Little Braxted

Pages 162-163

An Inventory of the Historical Monuments in Essex, Volume 3, North East. Originally published by His Majesty's Stationery Office, London, 1922.

This free content was digitised by double rekeying and sponsored by English Heritage. All rights reserved.


In this section


(O.S. 6 in. xlv. N.W.)

Little Braxted is a small parish adjoining Witham on the E. The church is interesting.


(1). Parish Church Of St. Nicholas stands at the N. end of the parish. The walls are of flint-rubble with pudding-stone; the dressings are of limestone and the roofs are tiled. The apsidal Chancel and the Nave were built in the 12th century. The church was restored in the 19th century, when the North Aisle, Vestry and South Porch were added and the bell-turret rebuilt.

Little Braxted, the Parish Church of St. Nicholas

Architectural Description—The Chancel and Nave (45½ ft. by 16½ ft.) are structurally undivided. The apse has three windows, the eastern is apparently modern; the N. window is a single 12th-century light with a round head, but that on the S. is of the 14th century, much restored, and of one trefoiled light. In the N. wall is a modern arcade and window. In the S. wall is a single-light window, completely restored externally, but with splays and rear-arch, perhaps of the 12th century; further W. is the much restored 14th-century S. doorway of one chamfered and one rounded order, with a two-centred arch and a moulded label with head-stops. In the W. wall are two 13th-century lancet windows and a modern round arch.

The North Aisle is modern, but reset in the E. wall is a much restored 13th-century round-headed window and parts of a 14th-century doorway with a moulded label and defaced head-stops. Reset in the N. wall is a 14th-century window with a cinquefoiled head and in the W. wall a 15th-century window of two cinquefoiled lights in a square head with a moulded label.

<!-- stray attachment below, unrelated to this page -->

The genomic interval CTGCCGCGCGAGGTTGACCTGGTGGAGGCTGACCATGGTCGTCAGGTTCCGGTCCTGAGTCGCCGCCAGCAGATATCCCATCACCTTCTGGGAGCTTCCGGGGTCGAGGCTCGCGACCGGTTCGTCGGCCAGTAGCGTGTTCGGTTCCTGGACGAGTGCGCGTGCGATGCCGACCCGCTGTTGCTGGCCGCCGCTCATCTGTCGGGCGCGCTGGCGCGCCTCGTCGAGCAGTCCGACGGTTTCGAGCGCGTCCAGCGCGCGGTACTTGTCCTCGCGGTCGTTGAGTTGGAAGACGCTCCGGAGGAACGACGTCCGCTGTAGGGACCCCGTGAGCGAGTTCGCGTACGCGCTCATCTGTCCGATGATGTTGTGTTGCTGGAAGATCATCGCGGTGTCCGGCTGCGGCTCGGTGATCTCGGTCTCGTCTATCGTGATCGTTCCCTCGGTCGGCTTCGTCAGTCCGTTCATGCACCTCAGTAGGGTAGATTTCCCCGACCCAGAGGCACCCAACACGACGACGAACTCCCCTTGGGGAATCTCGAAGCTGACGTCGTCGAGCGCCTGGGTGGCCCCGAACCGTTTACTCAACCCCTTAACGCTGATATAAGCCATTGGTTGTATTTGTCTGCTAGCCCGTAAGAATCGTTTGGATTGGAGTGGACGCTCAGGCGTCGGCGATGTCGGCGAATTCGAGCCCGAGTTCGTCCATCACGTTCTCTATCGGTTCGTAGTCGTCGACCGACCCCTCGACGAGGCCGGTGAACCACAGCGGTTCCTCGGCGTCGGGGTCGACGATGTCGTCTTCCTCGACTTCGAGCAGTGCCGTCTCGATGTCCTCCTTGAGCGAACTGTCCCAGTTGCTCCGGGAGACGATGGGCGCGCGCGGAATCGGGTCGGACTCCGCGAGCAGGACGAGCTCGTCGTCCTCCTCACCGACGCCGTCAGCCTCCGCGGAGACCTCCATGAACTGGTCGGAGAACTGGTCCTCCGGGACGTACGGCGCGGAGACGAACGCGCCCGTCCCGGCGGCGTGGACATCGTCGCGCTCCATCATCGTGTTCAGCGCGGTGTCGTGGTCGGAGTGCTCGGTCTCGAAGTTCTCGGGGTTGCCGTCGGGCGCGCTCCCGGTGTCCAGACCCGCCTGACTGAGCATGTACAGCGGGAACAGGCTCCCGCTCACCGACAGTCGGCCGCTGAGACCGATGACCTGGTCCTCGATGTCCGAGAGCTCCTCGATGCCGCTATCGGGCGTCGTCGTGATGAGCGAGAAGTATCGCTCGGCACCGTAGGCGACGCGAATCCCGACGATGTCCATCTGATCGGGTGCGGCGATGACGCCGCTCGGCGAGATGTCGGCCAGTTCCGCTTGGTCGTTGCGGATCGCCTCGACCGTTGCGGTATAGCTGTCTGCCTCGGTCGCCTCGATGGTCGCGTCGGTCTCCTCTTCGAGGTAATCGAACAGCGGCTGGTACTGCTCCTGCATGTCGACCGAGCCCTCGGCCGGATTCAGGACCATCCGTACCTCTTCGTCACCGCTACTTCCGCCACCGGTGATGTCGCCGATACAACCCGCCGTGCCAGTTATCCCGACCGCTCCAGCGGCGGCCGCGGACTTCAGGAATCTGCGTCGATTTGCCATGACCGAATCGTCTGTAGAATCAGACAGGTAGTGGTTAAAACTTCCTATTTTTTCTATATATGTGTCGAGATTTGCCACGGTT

The Roof of the chancel is modern, but incorporates a few old timbers. The 15th-century roof of the nave has collar-beams, purlins and wind-braces.

Fittings—Brass: In chancel—of William Roberts, 1508, and Joyce and Margaret, his wives, figures of man in armour and two women in pedimental head-dresses, four groups of children and four shields of arms (a) and (b), three pheons, a chief with a running and collared greyhound therein for Roberts; (c) Roberts impaling three crescents for Peryent; (d) Roberts impaling a cheveron with three leopards' heads thereon for Pyrton. Chests: In nave—plain, with scutcheon-plate, 17th-century, lid modern. In N. aisle—panelled, with moulded muntins and lid, 17th-century. Floor-slab: In nave—to Thomas Roberts, 1680, with shield of arms. Glass: In N. aisle—in N.W. window, maple leaf quarries, 14th-century. Piscina: In chancel—with trefoiled head, probably 14th-century, drain modern. Plate: includes cup (with added base) and cover-paten of 1567 and an alms-dish of 1683.

Condition—Good, much restored.


(2). Little Braxted Hall, house, summer-house, barn and moat, W. and N. of the church. The House is of two storeys, partly of brick and partly of plastered timber-framing; the roofs are tiled. It was built in the 16th century and has modern additions on the N. and W. The S. chimney-stack has two original octagonal shafts with moulded bases and partly rebuilt. Inside the building is some early 17th-century panelling and some exposed timber-framing.

The Garden Wall is of 16th-century brickwork with a projecting coping on brick corbels. At the S.W. angle is a square summer-house of two storeys and of brick and timber-framing, it is buttressed on the N. and S. sides.

The Barn, N. of the house, is timber-framed and square on plan. It was formerly of two storeys, and was built in the 15th century, but the floor has been removed. The roof is supported by an arched truss in the middle. The barn may possibly have been the hall of the former house.

The Moat surrounds the barn.

Condition—Of house, etc., good.